Realty Income Corporation (NYSE:O) and Simon Property Group (NYSE:SPG) are two of the largest and most popular retail-focused real estate investment trusts (REITs) in the market. However, they invest in completely different types of properties, grow in different ways, and have several other key differences investors should know about.

Realty Income: Defensive retail real estate

Realty Income primarily invests in single-tenant, freestanding retail properties. And the company's entire business model is designed to produce worry-free income and growth.

For starters, most of Realty Income's tenants operate in either recession-resistant or competition-resistant businesses. For example, non-discretionary businesses like gas stations generally hold up better during tough times than other forms of retail. Service-based retail businesses like fitness centers don't have to worry about e-commerce stealing market share. And deeply discounted businesses such as dollar stores actually have the potential to do better during recessions.

Shopper walking through a mall with several shopping bags.

Image source: Getty Images.

Additionally, the tenants sign long-term (15-plus year) net leases, which require them to pay expenses such as property taxes, hazard insurance, and building maintenance. These leases typically have modest annual increases built in, so Realty Income simply finds a tenant and collects a steadily growing rent check for more than a decade.

This combination has produced excellent occupancy and steady, growing income for shareholders. Realty Income has paid 559 monthly dividends in a row, and has increased its payout at an annualized rate of 4.7% since its 1994 NYSE listing.

Simon Property Group: The biggest REIT of all

Simon Property Group invests in mall properties, including those under the Premium Outlets and The Mills brand names. Simon owns or has an ownership interest in 229 properties with about 190 million square feet, and is the largest publicly traded U.S. REIT.

While many investors may be reluctant to invest in malls, what makes Simon unique is its willingness to continuously adapt to changing consumer trends and to embrace technology as part of its strategy. In addition, Simon treats its malls' occupants as partners, not just tenants. For example, this past holiday season, Simon rolled out an innovative gift card for use in its malls that give shoppers 5% back on their purchases.

Different growth strategies

Both companies have grown tremendously over the years, but the paths they use to get there are quite different.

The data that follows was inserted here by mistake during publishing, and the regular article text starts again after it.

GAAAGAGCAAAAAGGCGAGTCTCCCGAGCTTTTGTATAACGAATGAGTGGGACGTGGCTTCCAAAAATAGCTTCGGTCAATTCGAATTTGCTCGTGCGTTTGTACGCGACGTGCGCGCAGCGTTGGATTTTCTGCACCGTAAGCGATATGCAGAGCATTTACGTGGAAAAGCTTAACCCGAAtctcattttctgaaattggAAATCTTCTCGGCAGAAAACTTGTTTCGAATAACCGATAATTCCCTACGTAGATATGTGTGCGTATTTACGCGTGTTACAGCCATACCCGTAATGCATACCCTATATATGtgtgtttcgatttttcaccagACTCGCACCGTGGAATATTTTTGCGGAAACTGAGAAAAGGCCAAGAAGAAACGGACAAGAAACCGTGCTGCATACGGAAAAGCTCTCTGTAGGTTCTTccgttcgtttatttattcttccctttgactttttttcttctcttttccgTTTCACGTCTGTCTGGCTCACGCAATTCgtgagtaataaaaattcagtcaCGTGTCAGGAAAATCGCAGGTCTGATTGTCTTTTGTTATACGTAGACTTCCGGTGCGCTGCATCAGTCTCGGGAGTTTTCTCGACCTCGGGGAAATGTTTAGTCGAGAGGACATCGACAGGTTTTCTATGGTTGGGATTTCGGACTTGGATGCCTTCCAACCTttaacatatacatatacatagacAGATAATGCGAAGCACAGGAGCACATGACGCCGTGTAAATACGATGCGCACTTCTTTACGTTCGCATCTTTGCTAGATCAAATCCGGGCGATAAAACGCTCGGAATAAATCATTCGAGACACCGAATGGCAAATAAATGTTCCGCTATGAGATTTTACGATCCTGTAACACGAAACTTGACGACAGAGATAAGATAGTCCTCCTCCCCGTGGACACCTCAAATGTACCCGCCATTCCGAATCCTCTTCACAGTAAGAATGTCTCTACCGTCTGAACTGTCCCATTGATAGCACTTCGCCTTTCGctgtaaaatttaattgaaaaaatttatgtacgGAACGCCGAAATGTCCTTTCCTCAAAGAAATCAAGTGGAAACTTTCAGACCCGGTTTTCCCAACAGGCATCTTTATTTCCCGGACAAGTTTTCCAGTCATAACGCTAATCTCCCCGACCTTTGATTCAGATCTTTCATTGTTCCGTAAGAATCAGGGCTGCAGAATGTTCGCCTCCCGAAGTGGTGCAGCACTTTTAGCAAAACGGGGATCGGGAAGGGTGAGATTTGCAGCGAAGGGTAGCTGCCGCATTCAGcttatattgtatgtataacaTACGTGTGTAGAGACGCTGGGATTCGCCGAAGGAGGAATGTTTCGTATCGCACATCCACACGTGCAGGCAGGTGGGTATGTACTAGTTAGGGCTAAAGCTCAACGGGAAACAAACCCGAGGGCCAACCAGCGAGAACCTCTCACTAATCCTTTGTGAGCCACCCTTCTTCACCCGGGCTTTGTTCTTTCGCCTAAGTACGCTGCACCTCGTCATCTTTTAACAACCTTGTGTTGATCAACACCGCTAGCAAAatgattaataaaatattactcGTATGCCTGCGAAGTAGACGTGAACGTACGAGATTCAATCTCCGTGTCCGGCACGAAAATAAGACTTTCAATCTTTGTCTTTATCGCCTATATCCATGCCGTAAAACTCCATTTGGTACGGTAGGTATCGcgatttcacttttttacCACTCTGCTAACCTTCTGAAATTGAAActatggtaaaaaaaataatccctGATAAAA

Realty Income prefers to grow through acquisitions. The company acquires high-quality retail properties in desirable locations, and leases them to rock-solid tenants on a long-term basis. During 2016, Realty Income spent about $1.8 billion on property acquisitions.

While Simon also grows through acquisitions, the company's primary mechanism of growth is through developing properties from the ground up. The idea behind development is simple -- building a desirable property can create instant value for shareholders. Simon has six projects under construction that it expects to open in 2017.

Dividends and growth history

Realty Income is the clear winner if you're looking for consistent and predictable income growth. Don't get me wrong, Simon has a strong history of dividend increases, and has actually increased its dividend more rapidly than Realty Income in recent years, but it's just not on Realty Income's level. While Simon has cut its dividend in the past, Realty Income has increased its payment several times per year for the past two decades, without fail.

SPG Dividend Chart

SPG Dividend data by YCharts.

As far as performance goes, both companies have done a great job of producing returns for shareholders. In fact, the total returns generated by these companies thus far in the 21st century are virtually identical.


When evaluating REITs, it's important to use funds from operations (FFO) instead of earnings per share (EPS), as the former gives a much better picture of a REIT's profitability. Here's an in-depth article on why investors use FFO, but for now, let's just say that it excludes certain expenses that the REIT doesn't actually have to pay.

As of this writing, here's how these two companies compare, using their 2016 FFO.


Share Price

2016 FFO


2017 FFO Guidance

Realty Income





Simon Property Group





Data source: Realty Income and Simon Property Group fourth-quarter 2016 earnings reports. TTM = trailing 12 months. Share prices are current as of Feb. 26, 2017. 2016 FFO figures are normalized, or adjusted (when available).

As you can see, Simon Property Group trades for a significantly lower valuation, but I feel that this is warranted. As I discussed earlier, Realty Income's properties are more defensive investments, both in terms of the nature of the businesses that occupy them, and the company's net-lease structure. Realty Income also has the more consistent dividend growth history, which also goes to show how predictable and stable its income stream is.

However, one interesting thing to point out is that the valuation gap between these two companies has widened significantly since I last compared them in mid-2016.

The verdict

I wouldn't call either of these companies particularly cheap (or expensive) right now, but Simon Property Group does seem to be the better deal. Long-term investors should do just fine with either stock, but while Realty Income is a cornerstone of my own portfolio, Simon Property Group is significantly cheaper, and is looking like the more attractive of the two.

This article represents the opinion of the writer, who may disagree with the “official” recommendation position of a Motley Fool premium advisory service. We’re motley! Questioning an investing thesis -- even one of our own -- helps us all think critically about investing and make decisions that help us become smarter, happier, and richer.